College - Author 1

College of Agriculture, Food and Environmental Sciences

Department - Author 1

Dairy Science Department

Degree Name - Author 1

BS in Dairy Science



Primary Advisor

Stan Henderson


The objective of the literature review was to determine whether or not crossbreeding is a profitable and a viable option for the dairymen of today by reviewing the literature and experiments that have been conducted throughout the world by today’s dairy professionals and leaders. The Dairy market today is increasingly competitive and more and more dairymen are considering crossbreeding to decrease health costs and increase profitability. Price premiums from cheese plants are given to milk producers for high components like protein and fat. In recent studies done by universities and research facilities around the world, results have found promising numbers from different kind of crossbred dairy breeds. In this literature review different studies were compared from the universities of Wisconsin, Virginia Tech, Minnesota, Penn State, Kentucky, and a research facility in Canada (Weigel, 2006). Each study reviewed included different types of two-way and three-way crosses made up of different breeds from the United States and Europe. The table results presented are from separate studies done by specialists in the field of genetics and include comparisons between crosses and purebred Holsteins for productions, net profit, calf mortality, calving ease, body condition scoring, etc. The research and results done by various experts in the dairy industry revealed milk yield does not drop off as much as expected but is never superior to Holsteins. (Cassel et. al., 2009). In various studies, both two way and three way crossbreeding programs revealed decreased health costs and maintained production. In conclusion, research done on crossbreeding experiments is still in its early stages, yet is proving again and again as a viable option to improve overall production, reproductive efficiency, and increase profitability.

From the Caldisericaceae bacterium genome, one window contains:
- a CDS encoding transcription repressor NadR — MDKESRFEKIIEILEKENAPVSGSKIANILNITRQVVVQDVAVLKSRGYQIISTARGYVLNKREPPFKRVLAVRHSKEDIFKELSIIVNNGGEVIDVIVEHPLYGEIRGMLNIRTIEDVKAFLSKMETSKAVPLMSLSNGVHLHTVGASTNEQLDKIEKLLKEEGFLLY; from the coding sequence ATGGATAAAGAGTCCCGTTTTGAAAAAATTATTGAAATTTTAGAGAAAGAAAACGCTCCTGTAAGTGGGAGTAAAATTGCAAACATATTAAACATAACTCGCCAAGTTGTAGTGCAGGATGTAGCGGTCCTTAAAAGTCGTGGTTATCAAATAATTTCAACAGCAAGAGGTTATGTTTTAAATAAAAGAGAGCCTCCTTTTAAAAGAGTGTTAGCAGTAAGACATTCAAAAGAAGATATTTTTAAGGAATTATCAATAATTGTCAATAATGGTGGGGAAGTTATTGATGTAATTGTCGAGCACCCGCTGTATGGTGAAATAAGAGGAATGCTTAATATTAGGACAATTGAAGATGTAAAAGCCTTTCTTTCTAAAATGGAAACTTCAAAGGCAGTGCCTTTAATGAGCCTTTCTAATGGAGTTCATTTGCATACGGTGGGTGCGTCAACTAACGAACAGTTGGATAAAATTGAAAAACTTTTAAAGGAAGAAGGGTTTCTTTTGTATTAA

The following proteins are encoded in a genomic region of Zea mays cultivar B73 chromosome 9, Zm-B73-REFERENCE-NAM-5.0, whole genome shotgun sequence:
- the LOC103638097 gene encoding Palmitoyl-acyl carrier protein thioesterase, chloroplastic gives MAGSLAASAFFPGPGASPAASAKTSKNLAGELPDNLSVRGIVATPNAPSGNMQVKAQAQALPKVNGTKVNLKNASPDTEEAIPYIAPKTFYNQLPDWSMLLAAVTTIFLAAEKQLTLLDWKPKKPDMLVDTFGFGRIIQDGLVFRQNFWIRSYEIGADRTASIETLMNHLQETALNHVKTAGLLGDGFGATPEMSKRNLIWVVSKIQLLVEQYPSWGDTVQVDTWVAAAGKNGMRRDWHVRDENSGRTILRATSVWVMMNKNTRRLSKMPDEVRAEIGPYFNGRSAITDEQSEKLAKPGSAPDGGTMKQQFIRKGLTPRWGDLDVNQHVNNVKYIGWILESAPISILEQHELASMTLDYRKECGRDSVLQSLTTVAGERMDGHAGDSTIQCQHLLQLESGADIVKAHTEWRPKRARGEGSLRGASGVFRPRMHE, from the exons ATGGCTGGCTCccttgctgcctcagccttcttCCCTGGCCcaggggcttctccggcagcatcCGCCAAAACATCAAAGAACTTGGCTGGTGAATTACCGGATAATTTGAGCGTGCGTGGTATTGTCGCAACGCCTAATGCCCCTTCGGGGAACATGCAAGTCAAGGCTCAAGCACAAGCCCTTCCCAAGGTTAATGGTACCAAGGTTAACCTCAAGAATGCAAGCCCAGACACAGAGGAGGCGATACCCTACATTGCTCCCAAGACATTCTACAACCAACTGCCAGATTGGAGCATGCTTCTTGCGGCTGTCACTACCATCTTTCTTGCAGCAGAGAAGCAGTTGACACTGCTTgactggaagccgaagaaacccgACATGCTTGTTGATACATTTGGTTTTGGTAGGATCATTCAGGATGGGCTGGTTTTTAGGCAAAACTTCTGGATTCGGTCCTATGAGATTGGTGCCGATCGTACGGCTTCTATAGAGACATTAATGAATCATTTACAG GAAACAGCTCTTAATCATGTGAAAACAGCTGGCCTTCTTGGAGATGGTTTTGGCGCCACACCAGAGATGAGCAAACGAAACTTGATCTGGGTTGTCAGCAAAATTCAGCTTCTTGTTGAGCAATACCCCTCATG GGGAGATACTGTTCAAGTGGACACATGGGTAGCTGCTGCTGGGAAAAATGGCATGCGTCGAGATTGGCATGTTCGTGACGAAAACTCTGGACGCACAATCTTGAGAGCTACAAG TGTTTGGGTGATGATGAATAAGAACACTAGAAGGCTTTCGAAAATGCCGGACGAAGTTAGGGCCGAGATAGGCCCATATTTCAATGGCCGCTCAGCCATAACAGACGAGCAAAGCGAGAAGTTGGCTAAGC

Included in

Dairy Science Commons